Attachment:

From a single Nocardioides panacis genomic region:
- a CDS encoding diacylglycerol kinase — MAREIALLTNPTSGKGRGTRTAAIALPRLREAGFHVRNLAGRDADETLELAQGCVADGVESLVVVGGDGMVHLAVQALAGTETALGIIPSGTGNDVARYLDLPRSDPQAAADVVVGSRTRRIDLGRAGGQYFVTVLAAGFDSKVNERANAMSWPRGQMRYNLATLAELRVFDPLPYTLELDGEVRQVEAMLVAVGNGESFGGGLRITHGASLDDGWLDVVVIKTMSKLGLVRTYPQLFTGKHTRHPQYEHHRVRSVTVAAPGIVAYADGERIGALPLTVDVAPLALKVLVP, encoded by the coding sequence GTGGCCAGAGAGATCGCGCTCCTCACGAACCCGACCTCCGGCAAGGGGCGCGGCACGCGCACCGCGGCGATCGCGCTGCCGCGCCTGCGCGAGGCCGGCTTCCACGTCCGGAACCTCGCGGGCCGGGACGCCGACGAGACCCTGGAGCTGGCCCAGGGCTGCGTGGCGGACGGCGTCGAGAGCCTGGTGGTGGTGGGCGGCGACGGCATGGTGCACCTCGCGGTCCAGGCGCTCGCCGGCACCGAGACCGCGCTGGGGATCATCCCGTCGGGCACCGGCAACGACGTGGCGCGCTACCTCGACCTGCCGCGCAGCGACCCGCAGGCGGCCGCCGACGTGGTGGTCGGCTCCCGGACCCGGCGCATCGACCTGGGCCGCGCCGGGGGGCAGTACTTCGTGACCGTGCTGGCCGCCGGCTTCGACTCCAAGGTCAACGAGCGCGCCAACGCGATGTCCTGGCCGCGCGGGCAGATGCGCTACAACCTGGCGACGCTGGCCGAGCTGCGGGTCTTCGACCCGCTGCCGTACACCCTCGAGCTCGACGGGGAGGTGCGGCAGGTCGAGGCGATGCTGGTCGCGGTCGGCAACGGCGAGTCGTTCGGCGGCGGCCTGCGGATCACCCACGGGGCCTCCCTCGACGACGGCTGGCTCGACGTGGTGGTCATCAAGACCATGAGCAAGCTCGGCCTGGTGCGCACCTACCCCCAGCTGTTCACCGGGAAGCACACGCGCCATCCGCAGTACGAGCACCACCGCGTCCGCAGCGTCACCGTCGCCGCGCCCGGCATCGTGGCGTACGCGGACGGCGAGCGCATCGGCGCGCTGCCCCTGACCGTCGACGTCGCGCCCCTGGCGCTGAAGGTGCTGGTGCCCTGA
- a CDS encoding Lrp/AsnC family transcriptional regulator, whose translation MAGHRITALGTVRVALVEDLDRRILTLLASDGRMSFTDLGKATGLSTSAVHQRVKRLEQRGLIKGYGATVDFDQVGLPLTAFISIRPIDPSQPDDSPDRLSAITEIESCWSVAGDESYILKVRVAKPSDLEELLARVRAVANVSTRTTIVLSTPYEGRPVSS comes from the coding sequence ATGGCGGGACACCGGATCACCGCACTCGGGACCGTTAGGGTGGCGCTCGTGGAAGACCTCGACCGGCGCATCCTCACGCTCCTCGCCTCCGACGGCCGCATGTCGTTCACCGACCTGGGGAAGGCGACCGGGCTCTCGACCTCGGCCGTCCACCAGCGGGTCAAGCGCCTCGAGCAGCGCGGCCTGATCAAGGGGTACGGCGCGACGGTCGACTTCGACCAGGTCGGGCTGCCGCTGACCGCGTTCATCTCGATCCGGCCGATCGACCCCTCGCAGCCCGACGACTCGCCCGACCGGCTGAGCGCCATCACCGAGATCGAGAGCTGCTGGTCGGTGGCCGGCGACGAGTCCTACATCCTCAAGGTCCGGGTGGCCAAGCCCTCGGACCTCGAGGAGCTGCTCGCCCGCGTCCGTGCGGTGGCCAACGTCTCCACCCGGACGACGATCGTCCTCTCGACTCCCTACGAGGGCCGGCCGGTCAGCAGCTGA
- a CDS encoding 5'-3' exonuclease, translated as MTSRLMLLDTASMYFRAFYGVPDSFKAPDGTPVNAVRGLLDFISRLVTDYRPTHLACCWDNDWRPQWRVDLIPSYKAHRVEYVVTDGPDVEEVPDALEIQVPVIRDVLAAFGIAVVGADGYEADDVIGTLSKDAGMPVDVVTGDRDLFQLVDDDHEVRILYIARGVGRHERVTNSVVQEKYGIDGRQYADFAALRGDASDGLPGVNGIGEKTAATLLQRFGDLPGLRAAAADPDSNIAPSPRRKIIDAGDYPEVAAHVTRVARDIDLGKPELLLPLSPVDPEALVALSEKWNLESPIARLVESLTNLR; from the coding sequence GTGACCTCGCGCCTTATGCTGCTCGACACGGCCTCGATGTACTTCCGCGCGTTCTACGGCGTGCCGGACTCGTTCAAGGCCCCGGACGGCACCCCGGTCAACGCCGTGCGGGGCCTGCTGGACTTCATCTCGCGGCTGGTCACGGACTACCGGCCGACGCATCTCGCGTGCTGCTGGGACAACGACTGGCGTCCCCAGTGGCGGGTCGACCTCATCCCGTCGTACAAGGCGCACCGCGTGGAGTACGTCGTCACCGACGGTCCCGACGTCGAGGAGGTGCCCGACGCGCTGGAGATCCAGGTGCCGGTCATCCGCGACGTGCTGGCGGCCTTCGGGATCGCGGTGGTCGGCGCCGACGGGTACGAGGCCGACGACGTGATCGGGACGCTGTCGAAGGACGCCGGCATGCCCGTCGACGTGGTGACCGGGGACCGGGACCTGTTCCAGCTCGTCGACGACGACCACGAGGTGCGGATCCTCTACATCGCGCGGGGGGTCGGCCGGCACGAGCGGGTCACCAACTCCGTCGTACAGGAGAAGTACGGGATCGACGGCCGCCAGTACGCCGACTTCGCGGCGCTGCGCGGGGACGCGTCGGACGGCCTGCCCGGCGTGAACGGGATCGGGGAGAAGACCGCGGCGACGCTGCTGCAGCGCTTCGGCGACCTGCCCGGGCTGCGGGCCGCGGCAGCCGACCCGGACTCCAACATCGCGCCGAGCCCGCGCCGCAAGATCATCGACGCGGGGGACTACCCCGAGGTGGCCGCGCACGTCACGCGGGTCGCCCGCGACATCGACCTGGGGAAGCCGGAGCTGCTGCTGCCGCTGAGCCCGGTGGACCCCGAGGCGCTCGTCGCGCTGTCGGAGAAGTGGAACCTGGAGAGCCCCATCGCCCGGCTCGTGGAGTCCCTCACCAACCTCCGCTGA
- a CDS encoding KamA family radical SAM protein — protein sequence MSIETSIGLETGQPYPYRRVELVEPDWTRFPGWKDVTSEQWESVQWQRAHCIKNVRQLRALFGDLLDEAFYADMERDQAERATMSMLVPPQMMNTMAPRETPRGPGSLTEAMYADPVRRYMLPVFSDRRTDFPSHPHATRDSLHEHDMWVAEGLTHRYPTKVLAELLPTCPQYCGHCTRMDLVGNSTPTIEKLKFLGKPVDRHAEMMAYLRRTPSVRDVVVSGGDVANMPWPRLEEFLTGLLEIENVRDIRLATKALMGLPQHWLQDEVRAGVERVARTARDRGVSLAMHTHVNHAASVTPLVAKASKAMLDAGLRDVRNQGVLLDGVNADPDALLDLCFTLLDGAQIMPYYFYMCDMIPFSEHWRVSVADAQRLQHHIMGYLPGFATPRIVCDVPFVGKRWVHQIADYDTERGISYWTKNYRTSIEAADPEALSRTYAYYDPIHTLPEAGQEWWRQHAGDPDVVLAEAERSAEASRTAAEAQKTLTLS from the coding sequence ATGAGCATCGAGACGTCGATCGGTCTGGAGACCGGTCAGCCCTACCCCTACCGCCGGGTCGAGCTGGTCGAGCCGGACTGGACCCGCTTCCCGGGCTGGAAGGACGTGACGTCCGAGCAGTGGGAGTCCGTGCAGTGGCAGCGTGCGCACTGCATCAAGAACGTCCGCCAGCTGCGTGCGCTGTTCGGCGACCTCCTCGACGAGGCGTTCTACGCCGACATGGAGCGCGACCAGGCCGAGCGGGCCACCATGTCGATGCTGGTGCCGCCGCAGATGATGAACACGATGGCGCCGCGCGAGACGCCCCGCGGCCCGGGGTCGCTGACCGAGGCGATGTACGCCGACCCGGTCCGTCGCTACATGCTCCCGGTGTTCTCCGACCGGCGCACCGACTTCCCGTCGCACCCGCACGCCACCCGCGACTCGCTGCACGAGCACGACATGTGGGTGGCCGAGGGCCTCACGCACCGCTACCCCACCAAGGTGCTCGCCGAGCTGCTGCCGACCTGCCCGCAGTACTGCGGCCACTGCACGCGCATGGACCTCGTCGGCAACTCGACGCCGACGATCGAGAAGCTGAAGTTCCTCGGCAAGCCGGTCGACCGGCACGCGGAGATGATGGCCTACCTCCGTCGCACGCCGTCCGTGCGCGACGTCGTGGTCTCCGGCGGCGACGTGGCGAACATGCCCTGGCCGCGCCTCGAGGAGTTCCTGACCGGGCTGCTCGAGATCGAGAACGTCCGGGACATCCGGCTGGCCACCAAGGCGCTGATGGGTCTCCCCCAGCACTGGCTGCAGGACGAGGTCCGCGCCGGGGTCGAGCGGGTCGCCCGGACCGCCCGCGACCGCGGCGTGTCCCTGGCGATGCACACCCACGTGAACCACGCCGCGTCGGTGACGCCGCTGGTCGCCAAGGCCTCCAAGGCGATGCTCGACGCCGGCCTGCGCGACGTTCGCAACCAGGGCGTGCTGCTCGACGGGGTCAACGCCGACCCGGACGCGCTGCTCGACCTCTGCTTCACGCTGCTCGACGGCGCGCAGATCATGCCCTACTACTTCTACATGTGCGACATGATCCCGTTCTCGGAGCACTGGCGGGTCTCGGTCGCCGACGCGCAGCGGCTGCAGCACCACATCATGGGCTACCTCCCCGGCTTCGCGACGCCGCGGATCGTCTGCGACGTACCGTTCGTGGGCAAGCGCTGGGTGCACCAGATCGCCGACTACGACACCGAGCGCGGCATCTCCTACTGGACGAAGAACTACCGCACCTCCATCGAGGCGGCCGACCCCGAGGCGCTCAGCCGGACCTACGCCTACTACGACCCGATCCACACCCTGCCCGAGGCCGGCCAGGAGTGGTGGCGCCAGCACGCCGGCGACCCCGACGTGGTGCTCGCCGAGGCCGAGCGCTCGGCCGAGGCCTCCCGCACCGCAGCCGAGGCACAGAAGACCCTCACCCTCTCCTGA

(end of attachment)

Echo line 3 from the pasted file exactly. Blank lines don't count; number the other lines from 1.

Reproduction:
- a CDS encoding Lrp/AsnC family transcriptional regulator, whose translation MAGHRITALGTVRVALVEDLDRRILTLLASDGRMSFTDLGKATGLSTSAVHQRVKRLEQRGLIKGYGATVDFDQVGLPLTAFISIRPIDPSQPDDSPDRLSAITEIESCWSVAGDESYILKVRVAKPSDLEELLARVRAVANVSTRTTIVLSTPYEGRPVSS comes from the coding sequence ATGGCGGGACACCGGATCACCGCACTCGGGACCGTTAGGGTGGCGCTCGTGGAAGACCTCGACCGGCGCATCCTCACGCTCCTCGCCTCCGACGGCCGCATGTCGTTCACCGACCTGGGGAAGGCGACCGGGCTCTCGACCTCGGCCGTCCACCAGCGGGTCAAGCGCCTCGAGCAGCGCGGCCTGATCAAGGGGTACGGCGCGACGGTCGACTTCGACCAGGTCGGGCTGCCGCTGACCGCGTTCATCTCGATCCGGCCGATCGACCCCTCGCAGCCCGACGACTCGCCCGACCGGCTGAGCGCCATCACCGAGATCGAGAGCTGCTGGTCGGTGGCCGGCGACGAGTCCTACATCCTCAAGGTCCGGGTGGCCAAGCCCTCGGACCTCGAGGAGCTGCTCGCCCGCGTCCGTGCGGTGGCCAACGTCTCCACCCGGACGACGATCGTCCTCTCGACTCCCTACGAGGGCCGGCCGGTCAGCAGCTGA